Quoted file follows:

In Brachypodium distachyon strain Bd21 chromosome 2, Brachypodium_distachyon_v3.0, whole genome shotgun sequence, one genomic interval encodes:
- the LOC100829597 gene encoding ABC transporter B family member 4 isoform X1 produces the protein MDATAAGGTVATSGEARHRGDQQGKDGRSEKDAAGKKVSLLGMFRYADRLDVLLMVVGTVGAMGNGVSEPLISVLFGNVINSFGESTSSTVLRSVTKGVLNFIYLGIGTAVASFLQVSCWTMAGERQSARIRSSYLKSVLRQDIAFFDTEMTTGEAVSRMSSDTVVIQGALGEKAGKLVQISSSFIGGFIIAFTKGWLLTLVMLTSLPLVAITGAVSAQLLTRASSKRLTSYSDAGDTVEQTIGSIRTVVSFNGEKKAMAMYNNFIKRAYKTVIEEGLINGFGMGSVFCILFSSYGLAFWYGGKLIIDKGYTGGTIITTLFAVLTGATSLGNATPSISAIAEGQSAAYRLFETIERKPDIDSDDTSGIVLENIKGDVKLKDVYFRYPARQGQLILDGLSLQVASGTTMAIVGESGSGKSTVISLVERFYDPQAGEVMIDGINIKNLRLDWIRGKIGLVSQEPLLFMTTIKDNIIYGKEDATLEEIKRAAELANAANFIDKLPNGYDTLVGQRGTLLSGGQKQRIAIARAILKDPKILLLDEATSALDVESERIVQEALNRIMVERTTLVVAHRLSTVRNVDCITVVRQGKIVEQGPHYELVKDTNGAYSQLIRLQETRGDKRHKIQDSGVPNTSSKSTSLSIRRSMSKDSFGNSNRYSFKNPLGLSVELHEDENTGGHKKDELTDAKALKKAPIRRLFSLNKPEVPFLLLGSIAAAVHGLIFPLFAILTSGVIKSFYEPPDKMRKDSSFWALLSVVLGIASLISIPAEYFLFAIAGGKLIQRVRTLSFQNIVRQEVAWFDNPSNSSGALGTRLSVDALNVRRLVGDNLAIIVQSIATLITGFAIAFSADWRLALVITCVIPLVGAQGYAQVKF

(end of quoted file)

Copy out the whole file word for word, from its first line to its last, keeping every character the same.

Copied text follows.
In Brachypodium distachyon strain Bd21 chromosome 2, Brachypodium_distachyon_v3.0, whole genome shotgun sequence, one genomic interval encodes:
- the LOC100829597 gene encoding ABC transporter B family member 4 isoform X1 produces the protein MDATAAGGTVATSGEARHRGDQQGKDGRSEKDAAGKKVSLLGMFRYADRLDVLLMVVGTVGAMGNGVSEPLISVLFGNVINSFGESTSSTVLRSVTKGVLNFIYLGIGTAVASFLQVSCWTMAGERQSARIRSSYLKSVLRQDIAFFDTEMTTGEAVSRMSSDTVVIQGALGEKAGKLVQISSSFIGGFIIAFTKGWLLTLVMLTSLPLVAITGAVSAQLLTRASSKRLTSYSDAGDTVEQTIGSIRTVVSFNGEKKAMAMYNNFIKRAYKTVIEEGLINGFGMGSVFCILFSSYGLAFWYGGKLIIDKGYTGGTIITTLFAVLTGATSLGNATPSISAIAEGQSAAYRLFETIERKPDIDSDDTSGIVLENIKGDVKLKDVYFRYPARQGQLILDGLSLQVASGTTMAIVGESGSGKSTVISLVERFYDPQAGEVMIDGINIKNLRLDWIRGKIGLVSQEPLLFMTTIKDNIIYGKEDATLEEIKRAAELANAANFIDKLPNGYDTLVGQRGTLLSGGQKQRIAIARAILKDPKILLLDEATSALDVESERIVQEALNRIMVERTTLVVAHRLSTVRNVDCITVVRQGKIVEQGPHYELVKDTNGAYSQLIRLQETRGDKRHKIQDSGVPNTSSKSTSLSIRRSMSKDSFGNSNRYSFKNPLGLSVELHEDENTGGHKKDELTDAKALKKAPIRRLFSLNKPEVPFLLLGSIAAAVHGLIFPLFAILTSGVIKSFYEPPDKMRKDSSFWALLSVVLGIASLISIPAEYFLFAIAGGKLIQRVRTLSFQNIVRQEVAWFDNPSNSSGALGTRLSVDALNVRRLVGDNLAIIVQSIATLITGFAIAFSADWRLALVITCVIPLVGAQGYAQVKF